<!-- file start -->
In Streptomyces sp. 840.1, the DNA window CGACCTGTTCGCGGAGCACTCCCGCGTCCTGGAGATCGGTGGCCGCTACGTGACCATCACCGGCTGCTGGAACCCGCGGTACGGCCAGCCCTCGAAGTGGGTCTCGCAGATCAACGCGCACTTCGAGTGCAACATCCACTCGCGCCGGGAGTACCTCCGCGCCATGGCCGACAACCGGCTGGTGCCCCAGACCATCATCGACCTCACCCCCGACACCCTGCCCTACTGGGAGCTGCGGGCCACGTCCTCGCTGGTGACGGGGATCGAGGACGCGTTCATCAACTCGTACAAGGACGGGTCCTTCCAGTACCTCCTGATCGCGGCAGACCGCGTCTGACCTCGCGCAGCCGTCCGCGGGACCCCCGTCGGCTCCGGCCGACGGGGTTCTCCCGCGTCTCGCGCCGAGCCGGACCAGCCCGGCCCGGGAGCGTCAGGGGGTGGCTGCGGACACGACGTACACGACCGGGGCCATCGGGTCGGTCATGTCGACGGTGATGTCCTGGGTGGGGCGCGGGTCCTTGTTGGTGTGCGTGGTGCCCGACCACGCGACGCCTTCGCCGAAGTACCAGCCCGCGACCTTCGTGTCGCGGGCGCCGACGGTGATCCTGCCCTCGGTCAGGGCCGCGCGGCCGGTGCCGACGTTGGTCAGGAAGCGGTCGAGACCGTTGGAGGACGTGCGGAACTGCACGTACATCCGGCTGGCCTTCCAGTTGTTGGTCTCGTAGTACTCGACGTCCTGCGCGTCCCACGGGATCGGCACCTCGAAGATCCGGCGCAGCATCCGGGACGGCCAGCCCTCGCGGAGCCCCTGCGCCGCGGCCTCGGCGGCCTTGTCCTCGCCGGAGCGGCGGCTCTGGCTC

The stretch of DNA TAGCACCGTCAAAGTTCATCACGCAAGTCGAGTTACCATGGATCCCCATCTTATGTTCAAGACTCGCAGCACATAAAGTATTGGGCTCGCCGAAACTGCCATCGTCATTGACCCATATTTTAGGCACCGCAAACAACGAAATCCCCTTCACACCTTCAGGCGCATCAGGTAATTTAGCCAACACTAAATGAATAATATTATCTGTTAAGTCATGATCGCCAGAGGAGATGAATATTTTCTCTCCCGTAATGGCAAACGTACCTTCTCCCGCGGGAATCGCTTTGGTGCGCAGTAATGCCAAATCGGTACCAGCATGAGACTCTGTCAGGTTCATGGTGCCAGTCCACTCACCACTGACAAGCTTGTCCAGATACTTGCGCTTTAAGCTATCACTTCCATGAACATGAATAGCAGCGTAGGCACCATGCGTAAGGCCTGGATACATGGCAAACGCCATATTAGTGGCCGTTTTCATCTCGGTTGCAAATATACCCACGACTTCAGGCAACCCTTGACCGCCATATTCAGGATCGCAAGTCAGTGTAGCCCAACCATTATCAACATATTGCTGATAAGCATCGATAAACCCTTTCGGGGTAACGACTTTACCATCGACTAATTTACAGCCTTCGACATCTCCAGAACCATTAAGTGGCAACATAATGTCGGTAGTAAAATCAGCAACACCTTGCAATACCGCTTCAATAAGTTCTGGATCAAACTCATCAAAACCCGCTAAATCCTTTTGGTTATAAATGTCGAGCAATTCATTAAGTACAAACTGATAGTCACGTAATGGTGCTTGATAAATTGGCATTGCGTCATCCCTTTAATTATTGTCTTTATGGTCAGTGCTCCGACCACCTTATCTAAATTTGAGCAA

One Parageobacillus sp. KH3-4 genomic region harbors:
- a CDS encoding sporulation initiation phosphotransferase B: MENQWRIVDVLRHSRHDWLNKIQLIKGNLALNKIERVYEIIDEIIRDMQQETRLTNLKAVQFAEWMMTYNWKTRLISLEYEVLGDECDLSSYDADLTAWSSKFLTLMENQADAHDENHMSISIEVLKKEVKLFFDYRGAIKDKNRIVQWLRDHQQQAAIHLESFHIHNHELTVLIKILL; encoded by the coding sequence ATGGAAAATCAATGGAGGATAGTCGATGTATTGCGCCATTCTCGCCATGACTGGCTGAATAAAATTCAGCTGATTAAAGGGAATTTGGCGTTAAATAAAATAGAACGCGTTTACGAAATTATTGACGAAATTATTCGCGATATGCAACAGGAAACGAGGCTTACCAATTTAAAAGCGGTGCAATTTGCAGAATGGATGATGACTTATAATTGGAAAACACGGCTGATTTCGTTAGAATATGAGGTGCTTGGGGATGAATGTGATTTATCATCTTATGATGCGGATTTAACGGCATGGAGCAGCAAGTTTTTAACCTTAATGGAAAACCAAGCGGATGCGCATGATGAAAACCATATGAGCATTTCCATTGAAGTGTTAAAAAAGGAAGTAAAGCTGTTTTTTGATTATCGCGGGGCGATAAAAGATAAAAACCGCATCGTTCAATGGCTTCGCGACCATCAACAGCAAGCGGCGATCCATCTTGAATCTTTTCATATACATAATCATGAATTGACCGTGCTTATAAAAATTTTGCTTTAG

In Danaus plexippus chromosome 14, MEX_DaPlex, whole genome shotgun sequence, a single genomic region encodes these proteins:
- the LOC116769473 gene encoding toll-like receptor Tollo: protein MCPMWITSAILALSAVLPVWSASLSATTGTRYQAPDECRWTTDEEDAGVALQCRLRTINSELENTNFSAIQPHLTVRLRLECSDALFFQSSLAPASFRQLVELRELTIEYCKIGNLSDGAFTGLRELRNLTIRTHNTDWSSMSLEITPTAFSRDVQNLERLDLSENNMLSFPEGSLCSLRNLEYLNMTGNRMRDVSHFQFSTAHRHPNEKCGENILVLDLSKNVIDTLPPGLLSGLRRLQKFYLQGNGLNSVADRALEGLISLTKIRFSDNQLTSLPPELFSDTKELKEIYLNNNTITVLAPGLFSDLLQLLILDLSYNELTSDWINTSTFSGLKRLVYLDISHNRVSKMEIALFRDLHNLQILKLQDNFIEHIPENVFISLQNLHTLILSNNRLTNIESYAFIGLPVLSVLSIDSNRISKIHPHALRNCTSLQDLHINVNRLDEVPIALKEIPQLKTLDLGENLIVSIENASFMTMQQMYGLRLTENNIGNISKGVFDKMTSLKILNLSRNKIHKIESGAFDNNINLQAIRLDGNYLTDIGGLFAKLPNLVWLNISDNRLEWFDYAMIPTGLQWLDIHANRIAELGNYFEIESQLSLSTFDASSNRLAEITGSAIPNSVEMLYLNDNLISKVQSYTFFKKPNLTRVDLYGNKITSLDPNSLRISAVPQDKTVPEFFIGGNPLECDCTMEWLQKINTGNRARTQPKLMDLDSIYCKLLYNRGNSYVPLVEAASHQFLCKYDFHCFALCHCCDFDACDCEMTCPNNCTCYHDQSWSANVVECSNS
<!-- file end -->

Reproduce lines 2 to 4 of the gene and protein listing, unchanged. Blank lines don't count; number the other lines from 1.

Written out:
The stretch of DNA TAGCACCGTCAAAGTTCATCACGCAAGTCGAGTTACCATGGATCCCCATCTTATGTTCAAGACTCGCAGCACATAAAGTATTGGGCTCGCCGAAACTGCCATCGTCATTGACCCATATTTTAGGCACCGCAAACAACGAAATCCCCTTCACACCTTCAGGCGCATCAGGTAATTTAGCCAACACTAAATGAATAATATTATCTGTTAAGTCATGATCGCCAGAGGAGATGAATATTTTCTCTCCCGTAATGGCAAACGTACCTTCTCCCGCGGGAATCGCTTTGGTGCGCAGTAATGCCAAATCGGTACCAGCATGAGACTCTGTCAGGTTCATGGTGCCAGTCCACTCACCACTGACAAGCTTGTCCAGATACTTGCGCTTTAAGCTATCACTTCCATGAACATGAATAGCAGCGTAGGCACCATGCGTAAGGCCTGGATACATGGCAAACGCCATATTAGTGGCCGTTTTCATCTCGGTTGCAAATATACCCACGACTTCAGGCAACCCTTGACCGCCATATTCAGGATCGCAAGTCAGTGTAGCCCAACCATTATCAACATATTGCTGATAAGCATCGATAAACCCTTTCGGGGTAACGACTTTACCATCGACTAATTTACAGCCTTCGACATCTCCAGAACCATTAAGTGGCAACATAATGTCGGTAGTAAAATCAGCAACACCTTGCAATACCGCTTCAATAAGTTCTGGATCAAACTCATCAAAACCCGCTAAATCCTTTTGGTTATAAATGTCGAGCAATTCATTAAGTACAAACTGATAGTCACGTAATGGTGCTTGATAAATTGGCATTGCGTCATCCCTTTAATTATTGTCTTTATGGTCAGTGCTCCGACCACCTTATCTAAATTTGAGCAA

One Parageobacillus sp. KH3-4 genomic region harbors:
- a CDS encoding sporulation initiation phosphotransferase B: MENQWRIVDVLRHSRHDWLNKIQLIKGNLALNKIERVYEIIDEIIRDMQQETRLTNLKAVQFAEWMMTYNWKTRLISLEYEVLGDECDLSSYDADLTAWSSKFLTLMENQADAHDENHMSISIEVLKKEVKLFFDYRGAIKDKNRIVQWLRDHQQQAAIHLESFHIHNHELTVLIKILL; encoded by the coding sequence ATGGAAAATCAATGGAGGATAGTCGATGTATTGCGCCATTCTCGCCATGACTGGCTGAATAAAATTCAGCTGATTAAAGGGAATTTGGCGTTAAATAAAATAGAACGCGTTTACGAAATTATTGACGAAATTATTCGCGATATGCAACAGGAAACGAGGCTTACCAATTTAAAAGCGGTGCAATTTGCAGAATGGATGATGACTTATAATTGGAAAACACGGCTGATTTCGTTAGAATATGAGGTGCTTGGGGATGAATGTGATTTATCATCTTATGATGCGGATTTAACGGCATGGAGCAGCAAGTTTTTAACCTTAATGGAAAACCAAGCGGATGCGCATGATGAAAACCATATGAGCATTTCCATTGAAGTGTTAAAAAAGGAAGTAAAGCTGTTTTTTGATTATCGCGGGGCGATAAAAGATAAAAACCGCATCGTTCAATGGCTTCGCGACCATCAACAGCAAGCGGCGATCCATCTTGAATCTTTTCATATACATAATCATGAATTGACCGTGCTTATAAAAATTTTGCTTTAG